BMW warned that it could no longer give an earnings outlook for 2008 beyond expecting a profit after quarterly results at the world's largest premium carmaker fell far short of expectations.
With group sales set to fall again sharply in October in tough markets, it chopped planned production by at least another 40,000 units on top of the 25,000 vehicles it had earlier scrapped. The total cuts represent 5% of 2007 output.
Earnings before interest and tax (EBIT) fell 60% in the three months to end-September to €387 million ($498.4 million), badly missing the average estimate of €574 million from a Reuters poll of 17 analysts.
Results at its core Automobile division collapsed, with EBIT plunging 82% and shaving off just over 470 basis points from its margin, leaving the business with an operating return on sales of not even 1.3%.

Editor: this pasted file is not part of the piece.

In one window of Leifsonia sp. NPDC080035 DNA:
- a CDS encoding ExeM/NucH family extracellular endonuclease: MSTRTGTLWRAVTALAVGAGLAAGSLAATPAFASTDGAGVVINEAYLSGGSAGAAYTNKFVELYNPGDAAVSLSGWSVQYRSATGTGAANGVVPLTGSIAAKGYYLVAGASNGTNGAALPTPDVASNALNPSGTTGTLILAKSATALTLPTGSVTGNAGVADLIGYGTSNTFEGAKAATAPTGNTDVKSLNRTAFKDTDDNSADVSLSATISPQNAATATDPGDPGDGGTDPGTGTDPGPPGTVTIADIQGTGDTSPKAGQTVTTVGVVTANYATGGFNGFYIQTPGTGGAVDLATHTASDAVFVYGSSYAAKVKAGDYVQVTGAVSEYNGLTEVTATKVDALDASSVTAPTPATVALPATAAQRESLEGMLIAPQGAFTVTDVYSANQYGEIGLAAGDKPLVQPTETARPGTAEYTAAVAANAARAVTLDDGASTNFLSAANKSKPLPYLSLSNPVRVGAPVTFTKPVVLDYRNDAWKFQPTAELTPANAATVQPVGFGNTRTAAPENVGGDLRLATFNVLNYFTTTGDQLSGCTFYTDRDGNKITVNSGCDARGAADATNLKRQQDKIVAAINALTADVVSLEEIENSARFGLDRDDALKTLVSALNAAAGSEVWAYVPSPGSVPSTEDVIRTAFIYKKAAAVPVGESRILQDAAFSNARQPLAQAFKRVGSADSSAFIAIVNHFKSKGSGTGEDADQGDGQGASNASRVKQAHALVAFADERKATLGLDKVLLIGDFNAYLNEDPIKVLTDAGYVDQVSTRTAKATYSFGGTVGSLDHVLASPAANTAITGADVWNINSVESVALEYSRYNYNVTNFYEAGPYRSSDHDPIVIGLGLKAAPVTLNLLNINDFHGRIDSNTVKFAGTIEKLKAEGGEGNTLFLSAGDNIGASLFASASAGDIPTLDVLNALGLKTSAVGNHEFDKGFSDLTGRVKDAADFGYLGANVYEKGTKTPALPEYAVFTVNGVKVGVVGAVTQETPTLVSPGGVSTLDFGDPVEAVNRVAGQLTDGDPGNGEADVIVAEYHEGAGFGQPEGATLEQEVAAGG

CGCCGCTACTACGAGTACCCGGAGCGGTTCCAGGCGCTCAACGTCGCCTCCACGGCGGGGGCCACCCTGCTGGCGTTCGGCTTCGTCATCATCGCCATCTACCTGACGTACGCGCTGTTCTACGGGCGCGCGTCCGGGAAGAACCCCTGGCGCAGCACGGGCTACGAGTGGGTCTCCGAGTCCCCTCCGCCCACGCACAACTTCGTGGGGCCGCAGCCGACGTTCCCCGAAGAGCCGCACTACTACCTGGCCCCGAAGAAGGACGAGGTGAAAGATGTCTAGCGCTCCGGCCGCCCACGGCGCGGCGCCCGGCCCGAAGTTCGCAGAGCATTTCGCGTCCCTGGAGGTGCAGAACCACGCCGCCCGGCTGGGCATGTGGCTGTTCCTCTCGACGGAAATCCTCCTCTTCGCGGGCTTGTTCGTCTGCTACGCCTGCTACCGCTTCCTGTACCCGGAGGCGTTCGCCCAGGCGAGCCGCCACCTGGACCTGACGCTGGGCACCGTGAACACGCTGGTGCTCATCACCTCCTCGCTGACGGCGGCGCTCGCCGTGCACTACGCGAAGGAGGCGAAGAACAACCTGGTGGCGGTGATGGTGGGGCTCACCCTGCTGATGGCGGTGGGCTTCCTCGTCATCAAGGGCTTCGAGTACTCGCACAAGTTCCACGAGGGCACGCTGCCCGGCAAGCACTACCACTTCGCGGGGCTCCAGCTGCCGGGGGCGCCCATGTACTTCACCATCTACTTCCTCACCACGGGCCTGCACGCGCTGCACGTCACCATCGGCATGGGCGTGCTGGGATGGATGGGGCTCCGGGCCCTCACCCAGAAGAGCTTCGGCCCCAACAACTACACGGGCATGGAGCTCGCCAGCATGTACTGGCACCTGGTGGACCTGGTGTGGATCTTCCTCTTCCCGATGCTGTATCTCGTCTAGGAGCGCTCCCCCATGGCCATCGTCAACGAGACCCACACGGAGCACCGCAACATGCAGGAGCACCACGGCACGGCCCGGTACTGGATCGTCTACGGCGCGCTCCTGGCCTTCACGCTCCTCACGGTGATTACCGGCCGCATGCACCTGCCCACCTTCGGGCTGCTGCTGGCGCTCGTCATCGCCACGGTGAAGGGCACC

“Difficult business conditions and the volatile climate on the market mean that it is as good as impossible from today's perspective to make a reliable prediction of the earnings outcome for 2008,” Chief Executive Norbert Reithofer said in a statement.
“We will, however, achieve a result that is clearly positive,” he added.
Although it raised risk provisions for bad loans and sharper than expected declines in the price of vehicles coming off lease in the third quarter by a further €342 million, it would not rule out another increase before the end of the year.
In the first nine months, these provisions reduced earnings by €1.04 billion. BMW also booked a charge during that period of €258 million in total.
Industrial operations burned cash in the nine months to the end of September, but borrowing helped boost its cash to €3.41 billion. (Reuters)